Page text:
Adult Stem Cell Study

Good news – I just had brain surgery!

Sounds funny, I know, but I got admitted to a clinical trial for an experimental treatment at Stanford Hospital.  I was lucky to be the last person admitted into the Stanford study with 11 other people. There are 156 nationwide.  I was very excited to be included in the study. I was told 6,000 expressed interest in participating in the first 2 days after the study was announced.  I was lucky that my situation matched their 60 criteria for admission.

I had my surgery November 14th.  I had to get to Sanford at 5:30am for the procedure. It took 4 hours. I had local anesthesia, and was not conscious during the procedure. I don’t remember any of it. They put a frame on top of my head to keep it from moving during the surgery.

Since it is a double-blind research study, I am not sure what happened during the surgery. There’s a 2/3 chance I got stem cells.  1/3 chance I got none – just a hole in my head!   There are three groups – two with different doses of stem cells and one with nothing. In the groups with stem cells, adult stem cells are injected around the stroke site. The stem cells will not last long term, according to Dr. Gary Steinberg, but will pump out growth factors and other proteins in the brain to aid in recovery after stroke. I’m sure hoping I was in the group with the most stem cells!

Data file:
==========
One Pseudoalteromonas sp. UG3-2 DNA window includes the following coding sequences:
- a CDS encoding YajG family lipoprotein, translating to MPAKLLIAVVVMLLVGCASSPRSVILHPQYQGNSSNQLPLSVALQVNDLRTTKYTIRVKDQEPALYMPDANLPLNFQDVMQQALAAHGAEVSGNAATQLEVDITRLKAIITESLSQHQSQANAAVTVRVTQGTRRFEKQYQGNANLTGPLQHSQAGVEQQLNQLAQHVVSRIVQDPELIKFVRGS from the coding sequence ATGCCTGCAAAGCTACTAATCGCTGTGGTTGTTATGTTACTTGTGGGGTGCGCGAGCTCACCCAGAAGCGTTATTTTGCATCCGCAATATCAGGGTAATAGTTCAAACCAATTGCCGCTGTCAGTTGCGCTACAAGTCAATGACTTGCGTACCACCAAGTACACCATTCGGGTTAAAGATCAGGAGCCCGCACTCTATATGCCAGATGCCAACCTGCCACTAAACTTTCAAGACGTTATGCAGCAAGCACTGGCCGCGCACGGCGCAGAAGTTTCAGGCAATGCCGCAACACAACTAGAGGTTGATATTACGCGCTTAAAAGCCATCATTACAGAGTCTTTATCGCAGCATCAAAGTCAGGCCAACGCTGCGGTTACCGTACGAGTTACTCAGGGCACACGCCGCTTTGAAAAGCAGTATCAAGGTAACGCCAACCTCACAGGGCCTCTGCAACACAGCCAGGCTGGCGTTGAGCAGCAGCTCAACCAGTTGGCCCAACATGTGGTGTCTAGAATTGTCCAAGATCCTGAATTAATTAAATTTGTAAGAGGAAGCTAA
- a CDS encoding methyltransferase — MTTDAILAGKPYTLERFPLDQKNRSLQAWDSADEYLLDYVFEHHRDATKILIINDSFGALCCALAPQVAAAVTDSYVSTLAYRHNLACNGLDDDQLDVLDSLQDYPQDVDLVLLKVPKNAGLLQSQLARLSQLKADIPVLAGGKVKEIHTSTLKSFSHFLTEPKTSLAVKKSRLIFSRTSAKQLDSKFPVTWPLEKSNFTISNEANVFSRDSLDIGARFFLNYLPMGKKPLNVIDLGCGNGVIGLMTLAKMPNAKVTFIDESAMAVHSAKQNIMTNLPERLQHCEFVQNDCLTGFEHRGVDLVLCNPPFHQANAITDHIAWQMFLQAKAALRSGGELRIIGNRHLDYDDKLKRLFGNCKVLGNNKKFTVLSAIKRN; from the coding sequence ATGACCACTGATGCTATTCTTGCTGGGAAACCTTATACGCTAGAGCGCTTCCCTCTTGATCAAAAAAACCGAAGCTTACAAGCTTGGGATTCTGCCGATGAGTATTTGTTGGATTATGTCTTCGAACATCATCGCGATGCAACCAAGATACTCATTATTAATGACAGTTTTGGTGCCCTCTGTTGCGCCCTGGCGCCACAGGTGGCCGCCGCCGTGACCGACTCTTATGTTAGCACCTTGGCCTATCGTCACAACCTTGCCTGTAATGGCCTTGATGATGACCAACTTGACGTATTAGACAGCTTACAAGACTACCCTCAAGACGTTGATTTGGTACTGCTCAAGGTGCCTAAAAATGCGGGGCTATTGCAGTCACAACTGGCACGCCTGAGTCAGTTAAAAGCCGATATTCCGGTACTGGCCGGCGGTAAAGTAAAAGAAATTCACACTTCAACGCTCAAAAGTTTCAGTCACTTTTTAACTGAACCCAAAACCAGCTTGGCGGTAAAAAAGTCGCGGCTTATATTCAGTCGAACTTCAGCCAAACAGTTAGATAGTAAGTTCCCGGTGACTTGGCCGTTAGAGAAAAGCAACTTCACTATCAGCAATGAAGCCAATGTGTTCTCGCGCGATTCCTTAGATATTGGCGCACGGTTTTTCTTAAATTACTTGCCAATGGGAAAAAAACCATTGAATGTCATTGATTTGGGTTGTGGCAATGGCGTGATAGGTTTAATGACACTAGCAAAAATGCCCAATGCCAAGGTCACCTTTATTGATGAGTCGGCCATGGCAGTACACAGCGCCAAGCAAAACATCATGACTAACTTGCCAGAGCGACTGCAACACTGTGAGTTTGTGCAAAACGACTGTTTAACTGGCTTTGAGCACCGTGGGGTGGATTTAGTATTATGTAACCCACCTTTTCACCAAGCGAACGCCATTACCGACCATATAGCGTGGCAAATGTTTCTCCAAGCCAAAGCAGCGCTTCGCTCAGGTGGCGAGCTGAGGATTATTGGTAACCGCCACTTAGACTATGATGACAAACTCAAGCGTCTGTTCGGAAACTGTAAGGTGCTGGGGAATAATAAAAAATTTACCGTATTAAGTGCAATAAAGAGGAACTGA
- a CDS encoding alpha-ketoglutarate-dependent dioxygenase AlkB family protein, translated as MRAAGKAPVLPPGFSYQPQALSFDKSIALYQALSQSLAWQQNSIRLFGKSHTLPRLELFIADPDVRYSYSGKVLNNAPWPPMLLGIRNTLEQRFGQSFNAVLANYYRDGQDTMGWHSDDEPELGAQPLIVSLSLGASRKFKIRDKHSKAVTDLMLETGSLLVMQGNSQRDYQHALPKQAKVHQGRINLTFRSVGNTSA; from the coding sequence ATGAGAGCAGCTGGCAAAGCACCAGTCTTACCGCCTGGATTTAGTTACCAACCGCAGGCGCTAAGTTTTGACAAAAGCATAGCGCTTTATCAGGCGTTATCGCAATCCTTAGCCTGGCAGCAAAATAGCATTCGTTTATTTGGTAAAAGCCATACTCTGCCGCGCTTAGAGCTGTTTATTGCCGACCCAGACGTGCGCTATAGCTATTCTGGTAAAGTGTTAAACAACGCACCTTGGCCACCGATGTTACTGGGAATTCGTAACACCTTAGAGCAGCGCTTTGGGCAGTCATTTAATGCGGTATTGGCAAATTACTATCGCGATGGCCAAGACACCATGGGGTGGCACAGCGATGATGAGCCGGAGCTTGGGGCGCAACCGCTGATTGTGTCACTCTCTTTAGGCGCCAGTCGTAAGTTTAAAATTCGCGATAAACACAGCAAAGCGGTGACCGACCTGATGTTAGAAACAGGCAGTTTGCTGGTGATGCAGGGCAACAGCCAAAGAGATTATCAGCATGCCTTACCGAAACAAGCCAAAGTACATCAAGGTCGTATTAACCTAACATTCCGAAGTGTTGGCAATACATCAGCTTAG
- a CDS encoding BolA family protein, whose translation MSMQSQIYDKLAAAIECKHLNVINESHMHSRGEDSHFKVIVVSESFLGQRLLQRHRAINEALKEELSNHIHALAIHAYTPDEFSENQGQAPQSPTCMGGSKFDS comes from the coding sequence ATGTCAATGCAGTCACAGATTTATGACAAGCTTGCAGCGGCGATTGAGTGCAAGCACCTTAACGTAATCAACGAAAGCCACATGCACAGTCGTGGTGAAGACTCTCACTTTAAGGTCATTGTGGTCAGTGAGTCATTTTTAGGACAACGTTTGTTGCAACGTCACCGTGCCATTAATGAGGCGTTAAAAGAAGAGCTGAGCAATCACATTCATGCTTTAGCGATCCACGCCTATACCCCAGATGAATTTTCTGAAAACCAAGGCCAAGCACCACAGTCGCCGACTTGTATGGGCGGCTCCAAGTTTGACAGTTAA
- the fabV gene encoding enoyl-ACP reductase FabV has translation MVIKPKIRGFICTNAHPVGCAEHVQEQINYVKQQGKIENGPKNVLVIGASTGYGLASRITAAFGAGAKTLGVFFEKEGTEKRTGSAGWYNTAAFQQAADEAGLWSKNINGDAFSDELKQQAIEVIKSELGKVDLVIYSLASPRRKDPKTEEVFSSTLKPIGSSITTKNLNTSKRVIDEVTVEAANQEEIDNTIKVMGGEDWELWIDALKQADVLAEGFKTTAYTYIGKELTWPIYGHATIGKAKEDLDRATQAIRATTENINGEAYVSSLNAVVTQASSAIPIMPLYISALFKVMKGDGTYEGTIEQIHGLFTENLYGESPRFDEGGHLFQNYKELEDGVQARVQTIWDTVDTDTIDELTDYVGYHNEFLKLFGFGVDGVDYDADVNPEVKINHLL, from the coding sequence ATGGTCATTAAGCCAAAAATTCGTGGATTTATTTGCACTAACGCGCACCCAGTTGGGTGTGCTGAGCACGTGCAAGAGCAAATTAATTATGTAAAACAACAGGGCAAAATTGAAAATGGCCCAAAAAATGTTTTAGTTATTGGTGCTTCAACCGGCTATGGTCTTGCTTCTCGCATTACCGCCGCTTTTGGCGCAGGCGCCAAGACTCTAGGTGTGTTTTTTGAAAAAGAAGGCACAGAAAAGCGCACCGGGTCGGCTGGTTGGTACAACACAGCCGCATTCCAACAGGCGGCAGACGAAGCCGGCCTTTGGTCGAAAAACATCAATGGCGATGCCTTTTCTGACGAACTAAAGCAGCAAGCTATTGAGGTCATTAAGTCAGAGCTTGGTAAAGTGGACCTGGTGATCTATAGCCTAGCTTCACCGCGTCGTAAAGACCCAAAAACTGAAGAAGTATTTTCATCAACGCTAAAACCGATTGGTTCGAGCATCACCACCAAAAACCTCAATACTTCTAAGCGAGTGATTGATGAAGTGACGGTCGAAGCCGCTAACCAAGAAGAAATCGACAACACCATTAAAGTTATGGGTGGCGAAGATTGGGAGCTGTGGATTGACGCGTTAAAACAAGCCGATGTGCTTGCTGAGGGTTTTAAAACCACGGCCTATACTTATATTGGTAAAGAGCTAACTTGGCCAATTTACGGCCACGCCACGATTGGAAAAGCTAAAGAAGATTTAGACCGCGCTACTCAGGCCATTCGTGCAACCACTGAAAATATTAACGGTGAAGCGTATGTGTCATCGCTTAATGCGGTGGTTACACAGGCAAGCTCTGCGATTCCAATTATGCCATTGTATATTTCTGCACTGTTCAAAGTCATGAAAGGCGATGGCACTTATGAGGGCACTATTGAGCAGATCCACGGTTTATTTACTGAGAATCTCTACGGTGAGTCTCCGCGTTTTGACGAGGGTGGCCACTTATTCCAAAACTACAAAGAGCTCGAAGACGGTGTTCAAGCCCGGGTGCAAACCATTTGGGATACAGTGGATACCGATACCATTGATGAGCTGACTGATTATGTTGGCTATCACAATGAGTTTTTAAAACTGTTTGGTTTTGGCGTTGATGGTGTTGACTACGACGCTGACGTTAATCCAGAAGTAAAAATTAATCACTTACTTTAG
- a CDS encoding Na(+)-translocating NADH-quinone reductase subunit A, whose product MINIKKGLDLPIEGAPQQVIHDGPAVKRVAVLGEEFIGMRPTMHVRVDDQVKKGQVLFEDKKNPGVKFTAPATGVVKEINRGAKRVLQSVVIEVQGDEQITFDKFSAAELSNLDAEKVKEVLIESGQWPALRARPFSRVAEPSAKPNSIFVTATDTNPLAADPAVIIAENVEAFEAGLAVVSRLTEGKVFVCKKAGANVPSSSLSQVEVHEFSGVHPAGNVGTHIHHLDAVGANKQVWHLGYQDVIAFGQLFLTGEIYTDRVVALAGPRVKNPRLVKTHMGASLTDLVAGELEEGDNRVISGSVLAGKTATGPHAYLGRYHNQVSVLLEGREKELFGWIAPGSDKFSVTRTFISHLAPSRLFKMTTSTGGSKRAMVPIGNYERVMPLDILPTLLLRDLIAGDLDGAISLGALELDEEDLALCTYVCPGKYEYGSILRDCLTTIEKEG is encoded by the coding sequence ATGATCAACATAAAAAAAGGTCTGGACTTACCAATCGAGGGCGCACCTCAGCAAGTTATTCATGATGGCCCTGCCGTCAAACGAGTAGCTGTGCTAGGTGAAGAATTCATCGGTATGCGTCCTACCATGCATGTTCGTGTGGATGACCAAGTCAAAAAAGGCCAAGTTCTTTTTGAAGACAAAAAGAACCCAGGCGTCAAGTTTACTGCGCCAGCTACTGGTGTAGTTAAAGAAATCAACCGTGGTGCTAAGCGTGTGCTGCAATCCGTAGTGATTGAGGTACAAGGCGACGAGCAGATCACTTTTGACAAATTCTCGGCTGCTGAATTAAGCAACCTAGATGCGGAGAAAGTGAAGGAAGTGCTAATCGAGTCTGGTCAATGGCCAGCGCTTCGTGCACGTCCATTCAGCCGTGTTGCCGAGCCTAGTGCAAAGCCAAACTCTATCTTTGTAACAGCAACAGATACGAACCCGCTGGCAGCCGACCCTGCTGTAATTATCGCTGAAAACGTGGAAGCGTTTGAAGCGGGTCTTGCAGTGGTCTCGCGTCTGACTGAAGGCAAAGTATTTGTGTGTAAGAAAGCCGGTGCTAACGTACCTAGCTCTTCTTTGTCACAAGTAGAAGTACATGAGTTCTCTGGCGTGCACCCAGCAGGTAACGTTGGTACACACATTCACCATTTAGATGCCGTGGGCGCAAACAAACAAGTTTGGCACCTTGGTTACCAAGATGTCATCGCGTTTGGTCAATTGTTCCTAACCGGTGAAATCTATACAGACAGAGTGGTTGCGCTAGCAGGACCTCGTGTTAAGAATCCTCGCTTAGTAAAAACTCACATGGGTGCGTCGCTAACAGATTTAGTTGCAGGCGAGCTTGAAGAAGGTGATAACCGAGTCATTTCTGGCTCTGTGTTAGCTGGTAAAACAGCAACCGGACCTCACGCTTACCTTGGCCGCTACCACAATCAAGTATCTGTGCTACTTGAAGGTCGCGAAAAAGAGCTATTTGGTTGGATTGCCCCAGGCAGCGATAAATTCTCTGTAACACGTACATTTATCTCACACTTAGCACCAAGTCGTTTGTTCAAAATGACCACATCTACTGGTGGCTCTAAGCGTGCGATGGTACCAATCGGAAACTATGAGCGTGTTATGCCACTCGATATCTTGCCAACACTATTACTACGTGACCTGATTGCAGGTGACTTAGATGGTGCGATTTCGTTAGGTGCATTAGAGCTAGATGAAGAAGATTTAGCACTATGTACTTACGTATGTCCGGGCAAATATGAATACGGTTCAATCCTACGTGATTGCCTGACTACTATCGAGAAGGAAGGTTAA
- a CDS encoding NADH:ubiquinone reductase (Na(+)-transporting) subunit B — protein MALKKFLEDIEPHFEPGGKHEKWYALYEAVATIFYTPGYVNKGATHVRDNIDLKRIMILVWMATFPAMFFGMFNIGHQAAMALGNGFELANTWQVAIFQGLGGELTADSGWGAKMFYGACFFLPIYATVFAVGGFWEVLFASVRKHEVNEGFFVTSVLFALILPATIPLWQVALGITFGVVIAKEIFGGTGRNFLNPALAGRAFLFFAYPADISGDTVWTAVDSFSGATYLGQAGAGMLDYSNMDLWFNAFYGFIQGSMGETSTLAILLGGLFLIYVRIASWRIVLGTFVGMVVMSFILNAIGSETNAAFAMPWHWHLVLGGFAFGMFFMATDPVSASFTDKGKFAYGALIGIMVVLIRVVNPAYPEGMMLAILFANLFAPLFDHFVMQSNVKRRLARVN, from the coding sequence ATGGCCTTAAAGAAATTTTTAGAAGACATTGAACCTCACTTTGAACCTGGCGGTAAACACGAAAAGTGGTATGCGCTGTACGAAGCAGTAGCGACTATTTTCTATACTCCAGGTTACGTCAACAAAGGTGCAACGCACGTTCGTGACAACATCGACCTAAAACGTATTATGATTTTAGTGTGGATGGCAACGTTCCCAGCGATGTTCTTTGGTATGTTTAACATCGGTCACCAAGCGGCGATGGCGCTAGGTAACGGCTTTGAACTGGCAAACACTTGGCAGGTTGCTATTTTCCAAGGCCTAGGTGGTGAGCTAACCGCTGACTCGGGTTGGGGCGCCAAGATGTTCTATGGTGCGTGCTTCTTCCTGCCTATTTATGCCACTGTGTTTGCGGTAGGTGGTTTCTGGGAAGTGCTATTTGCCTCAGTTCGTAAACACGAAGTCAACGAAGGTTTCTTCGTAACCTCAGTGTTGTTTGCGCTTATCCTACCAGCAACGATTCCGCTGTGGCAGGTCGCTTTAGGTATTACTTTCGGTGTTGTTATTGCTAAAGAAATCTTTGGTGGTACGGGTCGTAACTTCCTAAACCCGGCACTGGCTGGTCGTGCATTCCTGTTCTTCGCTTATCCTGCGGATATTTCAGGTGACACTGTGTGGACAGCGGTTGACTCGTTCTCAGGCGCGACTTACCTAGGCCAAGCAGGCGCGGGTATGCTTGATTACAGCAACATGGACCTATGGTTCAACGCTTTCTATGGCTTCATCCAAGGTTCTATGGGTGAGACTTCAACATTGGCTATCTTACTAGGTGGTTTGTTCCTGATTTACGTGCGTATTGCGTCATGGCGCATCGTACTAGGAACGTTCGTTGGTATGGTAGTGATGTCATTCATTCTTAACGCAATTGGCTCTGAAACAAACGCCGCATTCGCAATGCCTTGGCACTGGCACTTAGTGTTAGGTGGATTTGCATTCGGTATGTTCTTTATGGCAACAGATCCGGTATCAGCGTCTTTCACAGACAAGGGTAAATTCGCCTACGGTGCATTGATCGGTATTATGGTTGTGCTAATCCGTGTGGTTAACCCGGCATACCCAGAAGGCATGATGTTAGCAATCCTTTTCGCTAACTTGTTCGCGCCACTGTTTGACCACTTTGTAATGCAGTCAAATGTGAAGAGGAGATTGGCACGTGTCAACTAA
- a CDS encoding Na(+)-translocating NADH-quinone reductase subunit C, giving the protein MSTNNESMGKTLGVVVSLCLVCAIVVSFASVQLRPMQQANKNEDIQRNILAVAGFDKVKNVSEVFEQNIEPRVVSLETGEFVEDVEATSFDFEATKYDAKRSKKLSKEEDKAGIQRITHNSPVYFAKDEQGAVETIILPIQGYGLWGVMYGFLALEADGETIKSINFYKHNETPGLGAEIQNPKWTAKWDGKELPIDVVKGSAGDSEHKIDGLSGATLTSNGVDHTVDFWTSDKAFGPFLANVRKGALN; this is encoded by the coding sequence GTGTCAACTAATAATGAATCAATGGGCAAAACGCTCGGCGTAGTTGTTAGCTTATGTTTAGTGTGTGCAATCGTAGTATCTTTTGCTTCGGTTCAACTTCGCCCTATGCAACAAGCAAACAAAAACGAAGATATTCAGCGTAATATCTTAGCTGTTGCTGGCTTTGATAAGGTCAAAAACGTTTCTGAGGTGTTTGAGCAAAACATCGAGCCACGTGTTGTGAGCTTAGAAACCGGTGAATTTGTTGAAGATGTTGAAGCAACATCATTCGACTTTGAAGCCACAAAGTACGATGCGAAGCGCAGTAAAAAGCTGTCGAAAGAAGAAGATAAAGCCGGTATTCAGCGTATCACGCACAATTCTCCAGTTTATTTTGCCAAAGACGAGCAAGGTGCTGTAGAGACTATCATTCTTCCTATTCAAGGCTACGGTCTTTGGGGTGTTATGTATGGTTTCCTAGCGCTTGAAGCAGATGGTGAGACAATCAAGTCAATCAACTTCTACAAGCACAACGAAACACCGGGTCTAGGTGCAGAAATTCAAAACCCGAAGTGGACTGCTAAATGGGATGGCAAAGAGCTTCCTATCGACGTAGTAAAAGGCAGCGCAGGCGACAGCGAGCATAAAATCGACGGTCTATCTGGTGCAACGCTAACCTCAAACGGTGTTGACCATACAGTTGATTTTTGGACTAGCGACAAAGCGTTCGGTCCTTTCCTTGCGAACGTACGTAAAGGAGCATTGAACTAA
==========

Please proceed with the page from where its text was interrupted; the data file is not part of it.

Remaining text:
They did an MRI before and after the surgery. Another at my 1 week check up.  And now I’ll go back for testing after 1, 2, 3, 6, 9 and 12 months.  They’ll test my motor function (arm/hand and foot) and sometimes my blood and more MRI work.  When it’s all over, I’ll find out which group I was in.

It’s hard not to know if I got the cells.  And hard to tell if I’m getting any benefit.  It does seem like I have more range of motion with my arm, but hard to tell.  Fingers crossed that it helps my recovery, and that they find ways to help more people recovering from stroke.

There are many great articles and videos out there about the use of stem cells to help stroke survivors. If you’d like to learn more about this study, take a look at some of these links:

1) The study in Stroke Journal

2) An interview with Dr. Gary Steinberg, the neurosurgeon who is spear-heading the adult stem cell therapy trial

3) A video featuring Dr. Gary Steinberg about using stem cells for stroke recovery

4) StrokeFocus podcast covering the issue

5) A success story featuring Sonia Olea Coontz